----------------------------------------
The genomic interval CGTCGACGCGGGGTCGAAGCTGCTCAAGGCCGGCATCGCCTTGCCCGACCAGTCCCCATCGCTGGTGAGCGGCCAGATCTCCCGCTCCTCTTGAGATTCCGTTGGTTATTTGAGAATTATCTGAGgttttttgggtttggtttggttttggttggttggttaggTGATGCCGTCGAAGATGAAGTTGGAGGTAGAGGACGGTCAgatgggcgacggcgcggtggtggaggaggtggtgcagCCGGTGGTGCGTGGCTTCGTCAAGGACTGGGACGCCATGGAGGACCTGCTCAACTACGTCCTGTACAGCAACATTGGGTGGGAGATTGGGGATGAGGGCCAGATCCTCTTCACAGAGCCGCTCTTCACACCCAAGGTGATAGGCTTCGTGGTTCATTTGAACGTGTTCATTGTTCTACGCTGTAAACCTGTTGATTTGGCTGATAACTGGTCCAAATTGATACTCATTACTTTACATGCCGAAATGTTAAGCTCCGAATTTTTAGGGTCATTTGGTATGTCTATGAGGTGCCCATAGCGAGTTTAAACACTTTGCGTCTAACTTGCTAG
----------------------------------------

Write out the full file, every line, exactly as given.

The genomic interval CGTCGACGCGGGGTCGAAGCTGCTCAAGGCCGGCATCGCCTTGCCCGACCAGTCCCCATCGCTGGTGAGCGGCCAGATCTCCCGCTCCTCTTGAGATTCCGTTGGTTATTTGAGAATTATCTGAGgttttttgggtttggtttggttttggttggttggttaggTGATGCCGTCGAAGATGAAGTTGGAGGTAGAGGACGGTCAgatgggcgacggcgcggtggtggaggaggtggtgcagCCGGTGGTGCGTGGCTTCGTCAAGGACTGGGACGCCATGGAGGACCTGCTCAACTACGTCCTGTACAGCAACATTGGGTGGGAGATTGGGGATGAGGGCCAGATCCTCTTCACAGAGCCGCTCTTCACACCCAAGGTGATAGGCTTCGTGGTTCATTTGAACGTGTTCATTGTTCTACGCTGTAAACCTGTTGATTTGGCTGATAACTGGTCCAAATTGATACTCATTACTTTACATGCCGAAATGTTAAGCTCCGAATTTTTAGGGTCATTTGGTATGTCTATGAGGTGCCCATAGCGAGTTTAAACACTTTGCGTCTAACTTGCTAG